September 2011 Real Estate: Loss of Momentum from the Summer Market Activity

by Guest Author Scott Sambucci, Altos Research

“It would be so nice if something would make sense for a change.” – Alice, Alice in Wonderland

Ahhh…but it makes sense when you look at the data. Volatility is the norm and list prices lead transaction prices by several months. Those things are constant.

Since a peak in early July, we’ve seen week over week cooling of the housing market. The spring price and inventory bumps are over and we’re settling in for a long, cold winter.

Prices decreased in seventeen markets this month (seven markets reported a decrease in prices last month). In the markets that experienced increases in prices, the increases were small.

The weekly-sampled prices are still trending downward and the 90-day prices have begun their descent (illustrated in Figure 1). The 90-day prices were flattening last month. The declining curve will become more pronounced as the market continues to cool.
The loss of momentum from the summer market activity is unmistakable. Transaction statistics published by S&P/Case-Shiller will show the same loss of momentum in a few months.

The data in this report cover the narrow Altos 10-City Composite. Looking at the more broad, Altos Research 20-City Composite, we see the weekly price declines, and month over month declines are starting to translate into the smoothed 90-day trend line.

Key takeaways from 26 markets covered in this report:

  • The August, 2011 Altos 10-City National Composite median home price ticked down to $447,679 from $450,176 in July. This was the second consecutive month over month decline.
  • Inventory was up in 12 markets and down in 14 markets. The biggest inventory increase was Boston (1.34%) and the largest decrease was Tampa (-9.87%).
  • Only one market reported a price change larger than 2%, which was Tampa (2.21%).
  • The biggest price changes were small again this month, which is the third consecutive month of small price changes.
  • Prices decreased in 17 markets, which is a significant change from seven markets in July and one market in June.
  • The 7-day numbers are trending downward. The 7-day trends are always the first indication of a shifting market and the 90-day numbers are beginning to show declining prices, which was indicated in the flattening that was first reported two months ago.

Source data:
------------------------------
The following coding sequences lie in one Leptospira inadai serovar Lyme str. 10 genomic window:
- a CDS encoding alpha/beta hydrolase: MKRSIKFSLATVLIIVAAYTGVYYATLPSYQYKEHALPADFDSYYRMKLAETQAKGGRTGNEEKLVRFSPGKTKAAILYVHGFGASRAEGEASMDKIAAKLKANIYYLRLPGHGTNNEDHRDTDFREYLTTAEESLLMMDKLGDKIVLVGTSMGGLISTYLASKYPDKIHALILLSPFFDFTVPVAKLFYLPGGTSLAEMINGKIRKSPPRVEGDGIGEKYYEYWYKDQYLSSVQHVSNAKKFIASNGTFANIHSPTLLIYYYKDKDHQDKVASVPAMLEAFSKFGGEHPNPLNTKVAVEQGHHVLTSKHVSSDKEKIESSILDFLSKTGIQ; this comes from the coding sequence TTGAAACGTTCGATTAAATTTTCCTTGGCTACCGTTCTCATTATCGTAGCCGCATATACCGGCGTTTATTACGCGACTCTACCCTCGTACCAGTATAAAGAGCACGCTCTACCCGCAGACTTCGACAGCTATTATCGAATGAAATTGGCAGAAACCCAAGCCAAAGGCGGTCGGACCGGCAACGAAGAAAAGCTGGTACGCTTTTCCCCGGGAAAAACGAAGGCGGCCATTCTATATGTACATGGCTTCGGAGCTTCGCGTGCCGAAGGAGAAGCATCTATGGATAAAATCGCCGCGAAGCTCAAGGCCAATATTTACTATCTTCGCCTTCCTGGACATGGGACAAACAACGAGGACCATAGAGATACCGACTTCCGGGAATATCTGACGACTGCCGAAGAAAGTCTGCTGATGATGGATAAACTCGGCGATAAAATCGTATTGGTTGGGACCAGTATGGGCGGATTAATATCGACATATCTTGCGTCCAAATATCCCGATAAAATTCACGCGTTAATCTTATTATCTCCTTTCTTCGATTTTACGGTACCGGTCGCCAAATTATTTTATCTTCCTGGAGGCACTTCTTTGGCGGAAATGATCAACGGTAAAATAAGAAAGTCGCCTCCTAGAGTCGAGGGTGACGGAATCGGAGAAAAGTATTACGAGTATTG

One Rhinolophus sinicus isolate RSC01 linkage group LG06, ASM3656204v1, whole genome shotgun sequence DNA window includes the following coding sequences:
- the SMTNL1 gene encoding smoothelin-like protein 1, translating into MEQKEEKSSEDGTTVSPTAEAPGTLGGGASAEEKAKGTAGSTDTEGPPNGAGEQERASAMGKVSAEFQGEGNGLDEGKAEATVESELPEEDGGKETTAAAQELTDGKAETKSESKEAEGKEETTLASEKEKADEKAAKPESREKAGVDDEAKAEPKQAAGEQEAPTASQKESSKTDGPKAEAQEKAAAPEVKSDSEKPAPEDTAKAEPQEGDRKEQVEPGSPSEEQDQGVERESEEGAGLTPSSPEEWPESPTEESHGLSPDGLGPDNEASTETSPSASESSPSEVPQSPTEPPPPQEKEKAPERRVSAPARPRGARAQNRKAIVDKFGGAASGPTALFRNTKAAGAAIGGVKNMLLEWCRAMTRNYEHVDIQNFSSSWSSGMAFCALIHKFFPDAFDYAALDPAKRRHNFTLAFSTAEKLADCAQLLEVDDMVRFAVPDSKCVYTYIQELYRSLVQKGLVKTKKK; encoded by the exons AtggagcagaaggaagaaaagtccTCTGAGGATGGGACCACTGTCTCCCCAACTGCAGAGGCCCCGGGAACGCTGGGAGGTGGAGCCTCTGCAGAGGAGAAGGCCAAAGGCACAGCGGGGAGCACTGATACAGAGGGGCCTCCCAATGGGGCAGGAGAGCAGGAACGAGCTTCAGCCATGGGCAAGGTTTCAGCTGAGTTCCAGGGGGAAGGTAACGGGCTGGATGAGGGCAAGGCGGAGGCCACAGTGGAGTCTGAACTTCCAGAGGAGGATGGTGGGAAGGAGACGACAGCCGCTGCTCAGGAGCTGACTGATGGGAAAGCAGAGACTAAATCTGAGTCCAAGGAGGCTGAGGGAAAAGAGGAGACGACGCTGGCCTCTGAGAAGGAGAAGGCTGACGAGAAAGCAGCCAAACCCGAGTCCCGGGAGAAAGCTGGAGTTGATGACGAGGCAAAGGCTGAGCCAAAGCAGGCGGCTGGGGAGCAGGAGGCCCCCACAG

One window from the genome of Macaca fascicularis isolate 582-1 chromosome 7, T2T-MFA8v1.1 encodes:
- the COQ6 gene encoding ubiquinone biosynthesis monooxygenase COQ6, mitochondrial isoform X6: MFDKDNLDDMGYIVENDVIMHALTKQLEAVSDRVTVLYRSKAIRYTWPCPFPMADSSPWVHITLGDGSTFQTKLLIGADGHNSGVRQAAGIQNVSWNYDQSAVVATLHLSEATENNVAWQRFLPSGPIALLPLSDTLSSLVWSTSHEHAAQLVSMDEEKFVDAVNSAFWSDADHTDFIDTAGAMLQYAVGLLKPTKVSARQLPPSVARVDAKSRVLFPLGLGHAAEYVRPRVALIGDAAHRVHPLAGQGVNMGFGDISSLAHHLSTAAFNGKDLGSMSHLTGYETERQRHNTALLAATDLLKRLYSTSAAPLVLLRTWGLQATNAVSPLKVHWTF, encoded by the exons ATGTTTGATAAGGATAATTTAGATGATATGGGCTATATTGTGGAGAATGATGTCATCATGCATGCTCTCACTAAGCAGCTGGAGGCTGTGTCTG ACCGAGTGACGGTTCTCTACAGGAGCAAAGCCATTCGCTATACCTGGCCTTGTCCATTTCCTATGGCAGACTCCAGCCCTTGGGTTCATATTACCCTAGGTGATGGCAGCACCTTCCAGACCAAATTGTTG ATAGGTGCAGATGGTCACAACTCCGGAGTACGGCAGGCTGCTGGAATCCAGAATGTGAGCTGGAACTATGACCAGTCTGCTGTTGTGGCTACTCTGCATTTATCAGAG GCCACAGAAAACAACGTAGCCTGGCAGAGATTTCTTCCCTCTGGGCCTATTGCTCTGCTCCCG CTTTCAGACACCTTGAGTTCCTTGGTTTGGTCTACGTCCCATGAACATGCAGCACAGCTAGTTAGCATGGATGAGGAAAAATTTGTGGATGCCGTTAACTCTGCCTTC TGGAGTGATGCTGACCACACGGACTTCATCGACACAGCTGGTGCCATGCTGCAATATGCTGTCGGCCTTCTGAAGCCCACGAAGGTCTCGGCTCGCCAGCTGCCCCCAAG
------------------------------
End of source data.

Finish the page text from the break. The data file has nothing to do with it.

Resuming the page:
Trends: September Home Prices

The national composite markets reported declining prices in 17 markets, compared to declining prices in seven markets last month. Two months ago, only one market reported declining prices. The number of markets with declining prices increased significantly, but none of them experienced a large month-over-month decrease.

The biggest price decreases were seen in Boston (-1.75%), Miami (-1.45%), and Philadelphia (-0.97%). Nine markets experienced price increases, with the top spots occupied by Tampa (2.21%), Detroit (1.65%), and Salt Lake City (1.32%).

Trends: Housing Supply

Inventory in the national composite was up again this month, and only slightly (0.05%). Overall inventory has increased 1.64% over the past three months.

The largest increases in inventory were not very large, but the largest decreases were significant.

The largest month over month decreases in inventory were reported in Tampa (-9.87%), Phoenix (-6.71%), and Charlotte (-3.48%). The largest month over month increase in inventory was Boston (1.34%). Half the composite markets reported rising inventory and half the markets reported declining inventory.

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Altos Research Price Composite MSA June ’11 July ’11 August ‘11 % Change From Last Month % Change Over Three Months 10-City National Composite $450,894 $450,176 $447,679 -0.55% -0.71%

One reply on “September 2011 Real Estate: Loss of Momentum from the Summer Market Activity”

  1. While this re-confirms my prior research, comment on the “seasonal effects” that differ between Phoenix & Loss Vegas, and Seattle & Portland – that there actually are seasonal sales effects in P&LV, but that what we see is only a slowing down of the price declines – never any price increases; what it does not explain is the huge price and listing declines now in Phoenix compared to the huge declines in listings.

    Unless, you notice that there was a huge increase in “foreclosures” in Phoenix this month. Suggesting that there were two types of declines in listings: one, the decline in foreclosures due to the huge number of REO sales; and two, the decline in “normal” home sales listings due to the fact that they do not sell at the listing prices per sq ft, and the sellers simply understand that they cannot sell their homes at the prices they need to pay off what they owe.

    And, the banksters are obviously increasing their pipeline to fill in The Gap.

    What did that song suggest: “Go ask Alice! She will know.”

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